Technical Paper

The Hino E13C: A Heavy-Duty Diesel Engine Developed for Extremely Low Emissions and Superior Fuel Economy

2004-03-08
2004-01-1312
The Hino E13C was developed for heavy-duty truck application to meet Japan's 2003 NOx and 2005 particulate emissions standards simultaneously with significant fuel economy improvement. A combined EGR system consisting of an external EGR system with a highly efficient EGR cooler and an internal EGR system with an electronically controlled valve actuation device was newly developed to reduce NOx emissions for all operating conditions without requiring a larger engine coolant radiator. A Hino-developed DPR was installed to achieve extremely low particulate emissions at the tail pipe. Increased strength of engine structural components and a ductile cast iron piston enabled high BMEP operation at lower engine speeds and reductions of both engine size and weight. This paper describes key technologies developed for the E13C as well as the development results.
Technical Paper

The Analysis of Combustion Flame Under EGR Conditions in a DI Diesel Engine

1996-02-01
960323
Since in-cylinder flame temperature has a direct effect on an engine's NOx characteristics, this phenomena has been studied in detail in a multi-cylinder DI diesel engine using a new method allowing the in-cylider temperature distribution to be measured by the two color method. An endoscope is installed in the combustion chamber and flame light introduced from the endoscope is divided into two colors by filters. The images of combustion phenomena using the two wavelengths are recorded with a framing streak camera which includes a CCD camera. The flame temperature and KL factor are immediately calculated by a computer using the two color images from the CCD camera. In the case of EGR, the test was conducted under 75% load conditions. The flame temperature was reduced according to an increase of EGR rate.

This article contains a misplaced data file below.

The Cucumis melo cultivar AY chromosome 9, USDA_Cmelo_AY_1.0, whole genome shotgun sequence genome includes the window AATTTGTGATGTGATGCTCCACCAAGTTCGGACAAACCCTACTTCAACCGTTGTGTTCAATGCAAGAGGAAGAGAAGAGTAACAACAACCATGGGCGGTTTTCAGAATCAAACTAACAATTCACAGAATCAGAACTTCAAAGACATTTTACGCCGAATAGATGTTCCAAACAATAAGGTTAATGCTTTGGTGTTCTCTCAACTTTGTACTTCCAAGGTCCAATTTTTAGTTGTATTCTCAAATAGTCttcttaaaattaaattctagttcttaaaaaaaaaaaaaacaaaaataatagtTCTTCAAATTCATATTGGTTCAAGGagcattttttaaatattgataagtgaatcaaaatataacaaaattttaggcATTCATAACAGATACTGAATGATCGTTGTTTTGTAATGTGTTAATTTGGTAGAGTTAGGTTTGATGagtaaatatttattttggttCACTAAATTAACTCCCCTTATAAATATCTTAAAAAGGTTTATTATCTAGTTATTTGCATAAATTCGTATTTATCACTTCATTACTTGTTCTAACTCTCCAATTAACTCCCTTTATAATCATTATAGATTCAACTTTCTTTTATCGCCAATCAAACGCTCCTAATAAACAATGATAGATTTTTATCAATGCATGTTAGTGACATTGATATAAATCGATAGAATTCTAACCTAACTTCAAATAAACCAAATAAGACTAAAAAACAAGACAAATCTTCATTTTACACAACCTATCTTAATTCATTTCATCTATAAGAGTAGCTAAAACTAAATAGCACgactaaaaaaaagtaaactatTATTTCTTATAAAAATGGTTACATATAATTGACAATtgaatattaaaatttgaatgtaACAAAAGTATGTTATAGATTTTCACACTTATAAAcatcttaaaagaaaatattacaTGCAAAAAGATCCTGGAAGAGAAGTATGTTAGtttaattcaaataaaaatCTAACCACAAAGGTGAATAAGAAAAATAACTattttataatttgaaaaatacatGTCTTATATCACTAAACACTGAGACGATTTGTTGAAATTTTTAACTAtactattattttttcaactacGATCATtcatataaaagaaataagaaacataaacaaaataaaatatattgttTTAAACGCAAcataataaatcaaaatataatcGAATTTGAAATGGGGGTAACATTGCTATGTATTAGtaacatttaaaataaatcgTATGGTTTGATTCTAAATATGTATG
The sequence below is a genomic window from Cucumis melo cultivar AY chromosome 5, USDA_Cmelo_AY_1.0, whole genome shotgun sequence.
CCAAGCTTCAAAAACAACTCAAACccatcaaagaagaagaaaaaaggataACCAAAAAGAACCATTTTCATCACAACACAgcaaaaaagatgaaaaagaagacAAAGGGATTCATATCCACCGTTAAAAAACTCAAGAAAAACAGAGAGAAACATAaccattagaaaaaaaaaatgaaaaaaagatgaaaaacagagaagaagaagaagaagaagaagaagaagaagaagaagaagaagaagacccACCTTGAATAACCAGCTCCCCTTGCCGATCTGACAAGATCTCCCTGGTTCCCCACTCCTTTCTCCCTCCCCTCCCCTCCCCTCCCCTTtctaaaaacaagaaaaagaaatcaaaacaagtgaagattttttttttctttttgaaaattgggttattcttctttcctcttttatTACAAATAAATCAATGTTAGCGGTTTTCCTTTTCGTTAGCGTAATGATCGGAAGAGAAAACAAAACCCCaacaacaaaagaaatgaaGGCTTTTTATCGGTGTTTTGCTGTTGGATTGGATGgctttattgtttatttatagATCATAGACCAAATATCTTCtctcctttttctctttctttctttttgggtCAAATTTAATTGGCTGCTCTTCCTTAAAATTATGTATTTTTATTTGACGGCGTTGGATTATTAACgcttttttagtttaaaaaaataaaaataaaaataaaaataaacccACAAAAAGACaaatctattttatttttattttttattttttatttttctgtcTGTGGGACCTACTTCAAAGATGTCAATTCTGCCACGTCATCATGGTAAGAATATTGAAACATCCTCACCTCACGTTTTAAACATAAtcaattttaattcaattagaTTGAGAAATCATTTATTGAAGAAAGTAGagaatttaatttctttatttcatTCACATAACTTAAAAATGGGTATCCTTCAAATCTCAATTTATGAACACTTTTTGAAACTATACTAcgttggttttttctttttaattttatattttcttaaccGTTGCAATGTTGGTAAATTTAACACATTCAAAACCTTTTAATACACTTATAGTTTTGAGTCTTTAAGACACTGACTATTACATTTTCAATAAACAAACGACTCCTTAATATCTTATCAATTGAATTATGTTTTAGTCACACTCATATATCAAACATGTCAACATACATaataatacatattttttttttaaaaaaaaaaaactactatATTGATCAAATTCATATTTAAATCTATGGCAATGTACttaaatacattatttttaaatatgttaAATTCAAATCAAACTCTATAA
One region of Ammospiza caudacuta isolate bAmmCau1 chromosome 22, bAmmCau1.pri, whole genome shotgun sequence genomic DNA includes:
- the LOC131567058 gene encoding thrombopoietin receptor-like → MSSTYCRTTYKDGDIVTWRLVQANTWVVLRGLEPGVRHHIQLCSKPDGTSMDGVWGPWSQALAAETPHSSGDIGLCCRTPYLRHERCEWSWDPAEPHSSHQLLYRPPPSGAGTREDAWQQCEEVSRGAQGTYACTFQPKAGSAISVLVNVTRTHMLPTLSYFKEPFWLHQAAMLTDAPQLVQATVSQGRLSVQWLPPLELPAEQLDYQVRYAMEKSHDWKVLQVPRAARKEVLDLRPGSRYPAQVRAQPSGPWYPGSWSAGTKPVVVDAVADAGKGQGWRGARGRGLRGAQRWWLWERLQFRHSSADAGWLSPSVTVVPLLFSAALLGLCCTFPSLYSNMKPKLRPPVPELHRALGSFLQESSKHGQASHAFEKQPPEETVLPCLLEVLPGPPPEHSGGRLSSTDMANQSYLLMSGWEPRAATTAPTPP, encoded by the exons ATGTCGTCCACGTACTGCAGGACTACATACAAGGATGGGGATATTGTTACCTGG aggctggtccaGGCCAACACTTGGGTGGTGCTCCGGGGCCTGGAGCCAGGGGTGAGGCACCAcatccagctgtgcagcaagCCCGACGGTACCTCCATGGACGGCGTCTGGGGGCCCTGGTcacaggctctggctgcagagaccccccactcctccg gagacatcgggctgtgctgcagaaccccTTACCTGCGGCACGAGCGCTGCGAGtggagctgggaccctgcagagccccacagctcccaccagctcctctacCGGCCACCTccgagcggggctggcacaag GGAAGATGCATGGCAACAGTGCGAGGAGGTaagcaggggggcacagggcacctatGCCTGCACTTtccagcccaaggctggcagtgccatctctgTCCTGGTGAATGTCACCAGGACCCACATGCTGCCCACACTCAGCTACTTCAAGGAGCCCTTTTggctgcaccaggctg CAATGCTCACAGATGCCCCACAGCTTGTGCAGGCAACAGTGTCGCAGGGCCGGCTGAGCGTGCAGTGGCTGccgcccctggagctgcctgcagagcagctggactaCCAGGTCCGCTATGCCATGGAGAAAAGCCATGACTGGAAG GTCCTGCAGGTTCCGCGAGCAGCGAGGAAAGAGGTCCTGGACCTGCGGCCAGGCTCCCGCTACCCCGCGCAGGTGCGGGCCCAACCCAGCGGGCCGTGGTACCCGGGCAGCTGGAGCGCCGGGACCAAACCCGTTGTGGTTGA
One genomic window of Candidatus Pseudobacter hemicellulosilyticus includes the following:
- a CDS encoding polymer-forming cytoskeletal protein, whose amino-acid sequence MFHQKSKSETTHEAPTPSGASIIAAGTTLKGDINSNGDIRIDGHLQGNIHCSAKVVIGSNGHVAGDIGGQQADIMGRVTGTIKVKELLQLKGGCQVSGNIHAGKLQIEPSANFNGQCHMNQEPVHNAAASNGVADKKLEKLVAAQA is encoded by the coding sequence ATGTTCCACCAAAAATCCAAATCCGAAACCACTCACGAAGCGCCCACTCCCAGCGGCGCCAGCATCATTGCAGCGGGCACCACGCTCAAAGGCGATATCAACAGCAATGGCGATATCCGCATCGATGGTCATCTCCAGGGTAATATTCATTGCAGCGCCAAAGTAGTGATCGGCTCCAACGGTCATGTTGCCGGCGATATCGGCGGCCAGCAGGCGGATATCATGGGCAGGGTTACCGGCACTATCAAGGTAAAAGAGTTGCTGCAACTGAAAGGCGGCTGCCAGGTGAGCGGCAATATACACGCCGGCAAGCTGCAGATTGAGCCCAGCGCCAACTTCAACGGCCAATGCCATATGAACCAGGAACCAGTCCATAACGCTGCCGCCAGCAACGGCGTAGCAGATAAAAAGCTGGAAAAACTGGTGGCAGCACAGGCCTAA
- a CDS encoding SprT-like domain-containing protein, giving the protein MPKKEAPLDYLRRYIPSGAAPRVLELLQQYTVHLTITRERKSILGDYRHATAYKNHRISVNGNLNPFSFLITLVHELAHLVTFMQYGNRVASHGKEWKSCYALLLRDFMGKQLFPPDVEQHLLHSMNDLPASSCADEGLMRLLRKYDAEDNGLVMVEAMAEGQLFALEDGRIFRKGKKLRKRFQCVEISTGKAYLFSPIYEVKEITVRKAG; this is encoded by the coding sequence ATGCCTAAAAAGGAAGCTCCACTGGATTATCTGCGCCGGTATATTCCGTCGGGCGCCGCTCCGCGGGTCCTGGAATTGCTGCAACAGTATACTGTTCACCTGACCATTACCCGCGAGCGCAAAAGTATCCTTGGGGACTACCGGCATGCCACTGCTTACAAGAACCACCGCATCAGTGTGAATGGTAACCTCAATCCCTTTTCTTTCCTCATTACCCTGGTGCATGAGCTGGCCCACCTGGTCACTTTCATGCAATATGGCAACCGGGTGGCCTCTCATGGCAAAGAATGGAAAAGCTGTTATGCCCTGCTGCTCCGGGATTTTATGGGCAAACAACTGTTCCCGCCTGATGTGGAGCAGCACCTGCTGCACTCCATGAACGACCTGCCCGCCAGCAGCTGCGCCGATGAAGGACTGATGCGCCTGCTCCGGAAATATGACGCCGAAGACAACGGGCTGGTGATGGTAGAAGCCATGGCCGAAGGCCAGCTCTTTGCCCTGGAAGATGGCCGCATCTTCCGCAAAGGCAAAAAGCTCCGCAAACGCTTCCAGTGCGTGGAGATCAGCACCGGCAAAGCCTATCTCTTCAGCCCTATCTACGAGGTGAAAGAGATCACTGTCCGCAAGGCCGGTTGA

Technical Paper

Summary report of Japan Clean Air Program diesel and diesel fuel activities

2007-07-23
2007-01-1952
Diesel emissions are significant issue worldwide, and emissions requirements have become so tough that. the application of after-treatment systems is now indispensable in many countries To meet even more stringent future emissions requirements, it has become apparent that the improvement of market fuel quality is essential as well as the development in engine and exhaust after-treatment technology. Japan Clean Air Program II (JCAP II) is being conducted to assess the direction of future technologies through the evaluation of current automobile and fuel technologies and consequently to realize near zero emissions and carbon dioxide (CO2) emission reduction. In this program, effects of fuel properties on the performance of diesel engines and a vehicle equipped with two types of diesel NOx emission after-treatment devices, a Urea-SCR system and a NOx storage reduction (NSR) catalyst system, were examined.
Technical Paper

Study on the Measuring Method of Vehicular PM Size Distribution to Simulate the Atmospheric Dilution Process

2002-10-21
2002-01-2716
The measuring method of vehicular particulate matter (PM) size distribution to simulate the atmospheric dilution process was studied. PM size distribution was measured with a scanning mobility particle sizer (SMPS). To simulate the atmospheric dilution process with a chassis dynamometer test, a chasing experiment was done in order to obtain reference data. A light duty diesel truck was selected as a basic test vehicle. Three sizes of prototype partial flow diluters (PPFD) were made to reproduce the PM size in the atmosphere. The PM sizes of the chasing experiment and the PPFD experiment was roughly agreed. Differences in the data obtained from a full flow dilution tunnel and the chasing experiments were investigated. The length of the transfer tube greatly affected the smaller side of the PM number concentration.
Journal Article

Study of the Impact of High Biodiesel Blends on Engine Oil Performance

2011-08-30
2011-01-1930
In Biodiesel Fuel Research Working Group(WG) of Japan Auto-Oil Program(JATOP), some impacts of high biodiesel blends have been investigated from the viewpoints of fuel properties, stability, emissions, exhaust aftertreatment systems, cold driveability, mixing in engine oils, durability/reliability and so on. This report is designed to determine how high biodiesel blends affect oil quality through testing on 2005 regulations engines with DPFs. When blends of 10-20% rapeseed methyl ester (RME) with diesel fuel are employed with 10W-30 engine oil, the oil change interval is reduced to about a half due to a drop in oil pressure. The oil pressure drop occurs because of the reduced kinematic viscosity of engine oil, which resulting from dilution of poorly evaporated RME with engine oil and its accumulation, however, leading to increased wear of piston top rings and cylinder liners.
Technical Paper

Study of 2-LEG NOx Storage-Reduction Catalyst System for HD Diesel Engine